Q&A: In New Hampshire, Nikki Haley Touts Her Role as UN Ambassador in Pulling the US Out of the Paris Climate Accord


From our collaborating partner “Living on Earth,” public radio’s environmental news magazine, an interview by Producer Paloma Beltran and Managing Producer Jenni Doering with Phil McKenna of Inside Climate News. 

PALOMA BELTRAN: With the Iowa caucuses on Jan. 15 and the New Hampshire presidential primary on Jan. 23, we’re kicking off our 2024 political coverage and we’re starting with Nikki Haley. You hear her name a lot. She’s a former South Carolina governor and ambassador to the United Nations and she’s pushing hard for the Republican nomination.

JENNI DOERING: So let’s bring in Phil McKenna, he’s a journalist with our media partner, Inside Climate News, who went to New Hampshire to get a closer look.

So Phil, what did you see?

PHIL McKENNA: So, Nikki Haley is set apart from many of her fellow Republicans by acknowledging that climate change is real and caused by human activity. But her proposals to reduce emissions would actually do little to address the climate crisis.

DOERING: Oh? In what ways?

McKENNA: Well, she supports carbon capture and sequestration and planting trees, but doesn’t want the U.S. to curb the use of fossil fuels. And climate experts say that’s really key if we’re going to cut greenhouse gas emissions in line with the Paris Agreement.

BELTRAN: So Phil, you attended one of Nikki Haley’s recent town halls. What happened there?

McKENNA: This was at the Saddle Up Saloon in Kingston, New Hampshire, and it was packed, standing room only. When she spoke to the crowd, she focused on her tenure as U.S. ambassador to the United Nations during the Trump administration.

At one point, when listing her accomplishments in that role, she boasted about pulling the U.S. out of the Paris Climate Agreement:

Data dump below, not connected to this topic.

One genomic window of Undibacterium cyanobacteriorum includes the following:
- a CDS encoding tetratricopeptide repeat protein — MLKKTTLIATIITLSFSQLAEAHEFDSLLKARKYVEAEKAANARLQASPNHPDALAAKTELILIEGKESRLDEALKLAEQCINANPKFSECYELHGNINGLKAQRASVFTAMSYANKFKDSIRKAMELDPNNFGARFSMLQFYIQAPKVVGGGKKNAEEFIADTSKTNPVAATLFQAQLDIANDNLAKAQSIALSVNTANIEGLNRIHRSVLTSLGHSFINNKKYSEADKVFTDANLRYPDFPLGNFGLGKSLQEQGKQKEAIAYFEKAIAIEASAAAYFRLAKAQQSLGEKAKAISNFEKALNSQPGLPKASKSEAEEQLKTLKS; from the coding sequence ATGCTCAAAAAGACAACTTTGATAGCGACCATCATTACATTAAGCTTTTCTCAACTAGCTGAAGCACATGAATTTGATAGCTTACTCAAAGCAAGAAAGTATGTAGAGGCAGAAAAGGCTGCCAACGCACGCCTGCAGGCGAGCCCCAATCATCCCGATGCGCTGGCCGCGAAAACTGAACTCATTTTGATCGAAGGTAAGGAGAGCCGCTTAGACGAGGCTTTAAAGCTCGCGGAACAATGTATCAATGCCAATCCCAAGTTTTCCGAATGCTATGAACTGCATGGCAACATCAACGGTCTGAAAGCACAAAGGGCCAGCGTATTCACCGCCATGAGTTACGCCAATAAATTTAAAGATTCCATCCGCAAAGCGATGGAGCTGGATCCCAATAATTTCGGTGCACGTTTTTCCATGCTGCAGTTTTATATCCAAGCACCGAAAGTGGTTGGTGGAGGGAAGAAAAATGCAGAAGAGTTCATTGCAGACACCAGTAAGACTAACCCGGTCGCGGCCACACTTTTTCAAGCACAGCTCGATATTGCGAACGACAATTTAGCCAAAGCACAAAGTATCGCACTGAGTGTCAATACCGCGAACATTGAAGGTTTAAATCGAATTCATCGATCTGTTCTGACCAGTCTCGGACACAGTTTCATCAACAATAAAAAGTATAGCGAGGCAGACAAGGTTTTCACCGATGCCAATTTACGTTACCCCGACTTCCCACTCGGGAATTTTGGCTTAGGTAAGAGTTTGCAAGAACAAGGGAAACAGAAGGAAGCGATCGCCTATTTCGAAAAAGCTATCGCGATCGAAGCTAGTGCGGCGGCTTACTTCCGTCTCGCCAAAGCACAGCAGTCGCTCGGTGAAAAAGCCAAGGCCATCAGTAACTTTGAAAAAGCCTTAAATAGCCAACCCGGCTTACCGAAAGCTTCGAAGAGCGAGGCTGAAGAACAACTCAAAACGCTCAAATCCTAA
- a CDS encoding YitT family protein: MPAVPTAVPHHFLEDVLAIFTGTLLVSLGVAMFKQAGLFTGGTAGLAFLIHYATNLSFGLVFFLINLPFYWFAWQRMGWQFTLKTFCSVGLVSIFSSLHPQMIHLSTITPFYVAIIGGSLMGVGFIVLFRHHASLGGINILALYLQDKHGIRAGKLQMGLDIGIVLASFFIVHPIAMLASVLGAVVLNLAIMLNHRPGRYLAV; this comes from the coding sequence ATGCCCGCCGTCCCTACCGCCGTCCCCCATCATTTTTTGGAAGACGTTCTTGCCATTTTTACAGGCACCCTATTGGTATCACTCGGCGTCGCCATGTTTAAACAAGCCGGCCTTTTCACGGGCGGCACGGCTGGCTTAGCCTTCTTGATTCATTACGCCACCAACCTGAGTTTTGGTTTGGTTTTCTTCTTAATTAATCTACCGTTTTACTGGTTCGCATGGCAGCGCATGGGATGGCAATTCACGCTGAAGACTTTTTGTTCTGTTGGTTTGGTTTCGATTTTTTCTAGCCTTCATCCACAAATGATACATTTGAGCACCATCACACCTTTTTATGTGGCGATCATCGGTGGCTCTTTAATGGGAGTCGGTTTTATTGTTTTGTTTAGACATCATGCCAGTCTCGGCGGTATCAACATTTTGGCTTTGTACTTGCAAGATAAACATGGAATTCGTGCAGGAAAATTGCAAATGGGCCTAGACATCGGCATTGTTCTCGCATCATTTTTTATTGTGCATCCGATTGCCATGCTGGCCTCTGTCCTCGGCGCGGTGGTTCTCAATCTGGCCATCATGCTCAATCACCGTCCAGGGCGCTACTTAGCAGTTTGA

HALEY: “When I got to the U.N., I wanted countries to know what America was for and what America was against. I didn’t care if they didn’t like me, but I wanted them to respect America. And we got to work. We pulled ourselves out of the Paris Climate Agreement.”

McKENNA: In fact, many of her remarks on climate and energy revolved around foreign policy: 

HALEY: “And there were two things, when I was at the United Nations, that Russia, China, and Iran never wanted us to have. They never wanted us to have a strong military, and they never wanted us to be energy independent. We won’t be energy independent, we will be energy dominant. We will get the EPA out of the way. Right now they care more about sagebrush lizards than they do whether we can afford our utility bill. We will speed up the permitting process, we’ll get our pipelines going, we’ll do the Keystone pipeline, we’ll export as much liquefied natural gas as we can. And we will make sure that we don’t just have enough energy to survive. We’ll make sure we turn our energy sector into an economic powerhouse. Let’s export it out!” 

BELTRAN: Sounds a lot like a “drill, baby drill!” kind of message.

McKENNA: Exactly. And overall, Republican voters in attendance seemed pretty enthusiastic about what Haley had to say. But I wanted to hear directly from them.

DOERING: What was their reaction?

McKENNA: Well, in contrast with Haley’s speech, lots of folks I spoke to expressed concern about climate and the environment. Here’s Lester Reed, a 77-year-old independent voter from nearby Plaistow after the event: